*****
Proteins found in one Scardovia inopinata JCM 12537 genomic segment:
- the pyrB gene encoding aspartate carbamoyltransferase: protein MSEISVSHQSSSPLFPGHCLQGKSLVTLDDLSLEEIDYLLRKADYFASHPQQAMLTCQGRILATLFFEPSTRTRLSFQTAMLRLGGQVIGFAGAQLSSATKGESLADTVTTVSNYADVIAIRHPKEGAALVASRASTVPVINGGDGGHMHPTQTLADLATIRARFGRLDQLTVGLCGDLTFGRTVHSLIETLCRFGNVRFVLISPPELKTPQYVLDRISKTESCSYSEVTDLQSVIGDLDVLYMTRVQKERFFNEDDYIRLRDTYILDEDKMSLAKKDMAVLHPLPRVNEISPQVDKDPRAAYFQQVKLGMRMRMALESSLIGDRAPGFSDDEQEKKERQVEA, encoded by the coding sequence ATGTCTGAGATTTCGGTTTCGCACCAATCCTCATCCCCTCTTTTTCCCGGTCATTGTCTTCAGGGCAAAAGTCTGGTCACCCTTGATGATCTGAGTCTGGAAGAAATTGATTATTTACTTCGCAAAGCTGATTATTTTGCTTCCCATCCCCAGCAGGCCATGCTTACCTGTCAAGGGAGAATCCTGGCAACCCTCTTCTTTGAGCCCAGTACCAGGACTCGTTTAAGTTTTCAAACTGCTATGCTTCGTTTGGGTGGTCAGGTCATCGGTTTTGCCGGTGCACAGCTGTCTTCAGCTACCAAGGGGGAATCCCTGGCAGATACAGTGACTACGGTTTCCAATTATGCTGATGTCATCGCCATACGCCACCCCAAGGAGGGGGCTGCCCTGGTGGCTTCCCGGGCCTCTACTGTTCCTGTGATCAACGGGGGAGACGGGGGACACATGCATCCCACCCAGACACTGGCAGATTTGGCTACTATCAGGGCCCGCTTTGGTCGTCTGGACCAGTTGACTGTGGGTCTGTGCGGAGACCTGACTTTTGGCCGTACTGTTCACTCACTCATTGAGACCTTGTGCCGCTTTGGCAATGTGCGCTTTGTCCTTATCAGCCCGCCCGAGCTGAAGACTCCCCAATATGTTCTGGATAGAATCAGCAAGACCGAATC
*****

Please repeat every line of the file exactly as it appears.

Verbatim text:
Proteins found in one Scardovia inopinata JCM 12537 genomic segment:
- the pyrB gene encoding aspartate carbamoyltransferase: protein MSEISVSHQSSSPLFPGHCLQGKSLVTLDDLSLEEIDYLLRKADYFASHPQQAMLTCQGRILATLFFEPSTRTRLSFQTAMLRLGGQVIGFAGAQLSSATKGESLADTVTTVSNYADVIAIRHPKEGAALVASRASTVPVINGGDGGHMHPTQTLADLATIRARFGRLDQLTVGLCGDLTFGRTVHSLIETLCRFGNVRFVLISPPELKTPQYVLDRISKTESCSYSEVTDLQSVIGDLDVLYMTRVQKERFFNEDDYIRLRDTYILDEDKMSLAKKDMAVLHPLPRVNEISPQVDKDPRAAYFQQVKLGMRMRMALESSLIGDRAPGFSDDEQEKKERQVEA, encoded by the coding sequence ATGTCTGAGATTTCGGTTTCGCACCAATCCTCATCCCCTCTTTTTCCCGGTCATTGTCTTCAGGGCAAAAGTCTGGTCACCCTTGATGATCTGAGTCTGGAAGAAATTGATTATTTACTTCGCAAAGCTGATTATTTTGCTTCCCATCCCCAGCAGGCCATGCTTACCTGTCAAGGGAGAATCCTGGCAACCCTCTTCTTTGAGCCCAGTACCAGGACTCGTTTAAGTTTTCAAACTGCTATGCTTCGTTTGGGTGGTCAGGTCATCGGTTTTGCCGGTGCACAGCTGTCTTCAGCTACCAAGGGGGAATCCCTGGCAGATACAGTGACTACGGTTTCCAATTATGCTGATGTCATCGCCATACGCCACCCCAAGGAGGGGGCTGCCCTGGTGGCTTCCCGGGCCTCTACTGTTCCTGTGATCAACGGGGGAGACGGGGGACACATGCATCCCACCCAGACACTGGCAGATTTGGCTACTATCAGGGCCCGCTTTGGTCGTCTGGACCAGTTGACTGTGGGTCTGTGCGGAGACCTGACTTTTGGCCGTACTGTTCACTCACTCATTGAGACCTTGTGCCGCTTTGGCAATGTGCGCTTTGTCCTTATCAGCCCGCCCGAGCTGAAGACTCCCCAATATGTTCTGGATAGAATCAGCAAGACCGAATC